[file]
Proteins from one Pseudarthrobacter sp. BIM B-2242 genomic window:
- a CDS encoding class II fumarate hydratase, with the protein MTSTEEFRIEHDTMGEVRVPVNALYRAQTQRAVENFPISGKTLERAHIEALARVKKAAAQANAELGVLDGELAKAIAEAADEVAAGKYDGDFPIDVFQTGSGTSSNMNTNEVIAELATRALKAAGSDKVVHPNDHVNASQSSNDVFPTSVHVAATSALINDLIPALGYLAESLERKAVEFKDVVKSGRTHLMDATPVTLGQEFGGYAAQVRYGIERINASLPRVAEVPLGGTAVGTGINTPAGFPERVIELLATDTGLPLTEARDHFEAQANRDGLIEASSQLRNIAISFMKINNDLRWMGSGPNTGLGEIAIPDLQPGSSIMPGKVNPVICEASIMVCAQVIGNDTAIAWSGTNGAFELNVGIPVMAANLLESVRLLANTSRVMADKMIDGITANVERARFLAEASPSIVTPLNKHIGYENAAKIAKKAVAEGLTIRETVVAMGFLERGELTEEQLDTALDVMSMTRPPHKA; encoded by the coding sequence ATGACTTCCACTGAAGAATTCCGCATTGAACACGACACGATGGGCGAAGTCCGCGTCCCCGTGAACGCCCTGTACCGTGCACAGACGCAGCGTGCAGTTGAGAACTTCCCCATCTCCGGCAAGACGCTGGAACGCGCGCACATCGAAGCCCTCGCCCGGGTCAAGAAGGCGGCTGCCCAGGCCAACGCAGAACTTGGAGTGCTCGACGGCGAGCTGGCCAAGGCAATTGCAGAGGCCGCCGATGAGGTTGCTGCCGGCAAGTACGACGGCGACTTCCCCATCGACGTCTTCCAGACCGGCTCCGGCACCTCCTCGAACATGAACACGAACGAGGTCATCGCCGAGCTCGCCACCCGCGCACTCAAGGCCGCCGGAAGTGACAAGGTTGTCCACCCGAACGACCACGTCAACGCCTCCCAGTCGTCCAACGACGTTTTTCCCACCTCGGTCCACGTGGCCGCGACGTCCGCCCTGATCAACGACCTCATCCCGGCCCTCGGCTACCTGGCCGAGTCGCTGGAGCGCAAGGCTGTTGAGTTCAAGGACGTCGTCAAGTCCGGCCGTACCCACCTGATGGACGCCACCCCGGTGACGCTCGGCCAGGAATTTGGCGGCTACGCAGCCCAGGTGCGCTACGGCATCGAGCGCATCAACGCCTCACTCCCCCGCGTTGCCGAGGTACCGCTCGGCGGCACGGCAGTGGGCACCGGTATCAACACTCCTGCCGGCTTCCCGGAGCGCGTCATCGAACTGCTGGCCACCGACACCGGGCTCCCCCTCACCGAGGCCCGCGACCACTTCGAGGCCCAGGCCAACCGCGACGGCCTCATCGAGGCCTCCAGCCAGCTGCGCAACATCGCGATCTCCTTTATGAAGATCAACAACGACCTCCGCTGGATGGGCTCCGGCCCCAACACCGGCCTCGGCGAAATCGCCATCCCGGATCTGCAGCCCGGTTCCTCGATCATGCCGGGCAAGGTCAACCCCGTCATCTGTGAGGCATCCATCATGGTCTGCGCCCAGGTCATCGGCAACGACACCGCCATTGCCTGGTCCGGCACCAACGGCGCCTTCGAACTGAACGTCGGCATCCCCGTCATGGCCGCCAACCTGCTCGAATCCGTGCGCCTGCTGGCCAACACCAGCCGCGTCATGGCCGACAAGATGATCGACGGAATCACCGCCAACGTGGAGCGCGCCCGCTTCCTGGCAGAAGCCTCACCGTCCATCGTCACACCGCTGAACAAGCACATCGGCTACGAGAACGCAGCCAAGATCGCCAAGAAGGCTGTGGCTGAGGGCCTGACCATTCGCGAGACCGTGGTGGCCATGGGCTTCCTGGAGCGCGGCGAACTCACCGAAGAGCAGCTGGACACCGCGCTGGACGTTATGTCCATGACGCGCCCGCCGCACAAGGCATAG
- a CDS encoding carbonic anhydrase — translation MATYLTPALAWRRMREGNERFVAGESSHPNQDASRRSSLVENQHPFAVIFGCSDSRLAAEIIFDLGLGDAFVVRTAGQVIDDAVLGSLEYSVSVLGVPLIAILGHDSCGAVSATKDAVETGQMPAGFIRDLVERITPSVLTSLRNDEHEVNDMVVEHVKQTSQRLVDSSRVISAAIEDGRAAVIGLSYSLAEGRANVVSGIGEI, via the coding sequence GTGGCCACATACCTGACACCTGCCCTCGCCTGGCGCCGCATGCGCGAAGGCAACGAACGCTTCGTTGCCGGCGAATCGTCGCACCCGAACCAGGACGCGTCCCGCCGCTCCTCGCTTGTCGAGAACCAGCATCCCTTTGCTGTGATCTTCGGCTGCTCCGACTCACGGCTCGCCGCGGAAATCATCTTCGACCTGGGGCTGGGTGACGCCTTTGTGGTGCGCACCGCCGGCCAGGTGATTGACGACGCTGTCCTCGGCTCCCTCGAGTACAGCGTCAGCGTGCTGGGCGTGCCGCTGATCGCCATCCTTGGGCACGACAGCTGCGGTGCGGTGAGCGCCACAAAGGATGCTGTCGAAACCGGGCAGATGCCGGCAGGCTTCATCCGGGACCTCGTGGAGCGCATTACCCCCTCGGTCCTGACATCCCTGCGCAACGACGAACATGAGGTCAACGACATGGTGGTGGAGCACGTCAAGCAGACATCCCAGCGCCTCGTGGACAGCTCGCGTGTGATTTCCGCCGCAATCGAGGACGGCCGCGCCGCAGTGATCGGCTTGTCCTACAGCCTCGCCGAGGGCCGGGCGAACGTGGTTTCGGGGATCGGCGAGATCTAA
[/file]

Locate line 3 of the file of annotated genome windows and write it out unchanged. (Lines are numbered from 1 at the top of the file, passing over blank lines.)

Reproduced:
- a CDS encoding carbonic anhydrase — translation MATYLTPALAWRRMREGNERFVAGESSHPNQDASRRSSLVENQHPFAVIFGCSDSRLAAEIIFDLGLGDAFVVRTAGQVIDDAVLGSLEYSVSVLGVPLIAILGHDSCGAVSATKDAVETGQMPAGFIRDLVERITPSVLTSLRNDEHEVNDMVVEHVKQTSQRLVDSSRVISAAIEDGRAAVIGLSYSLAEGRANVVSGIGEI, via the coding sequence GTGGCCACATACCTGACACCTGCCCTCGCCTGGCGCCGCATGCGCGAAGGCAACGAACGCTTCGTTGCCGGCGAATCGTCGCACCCGAACCAGGACGCGTCCCGCCGCTCCTCGCTTGTCGAGAACCAGCATCCCTTTGCTGTGATCTTCGGCTGCTCCGACTCACGGCTCGCCGCGGAAATCATCTTCGACCTGGGGCTGGGTGACGCCTTTGTGGTGCGCACCGCCGGCCAGGTGATTGACGACGCTGTCCTCGGCTCCCTCGAGTACAGCGTCAGCGTGCTGGGCGTGCCGCTGATCGCCATCCTTGGGCACGACAGCTGCGGTGCGGTGAGCGCCACAAAGGATGCTGTCGAAACCGGGCAGATGCCGGCAGGCTTCATCCGGGACCTCGTGGAGCGCATTACCCCCTCGGTCCTGACATCCCTGCGCAACGACGAACATGAGGTCAACGACATGGTGGTGGAGCACGTCAAGCAGACATCCCAGCGCCTCGTGGACAGCTCGCGTGTGATTTCCGCCGCAATCGAGGACGGCCGCGCCGCAGTGATCGGCTTGTCCTACAGCCTCGCCGAGGGCCGGGCGAACGTGGTTTCGGGGATCGGCGAGATCTAA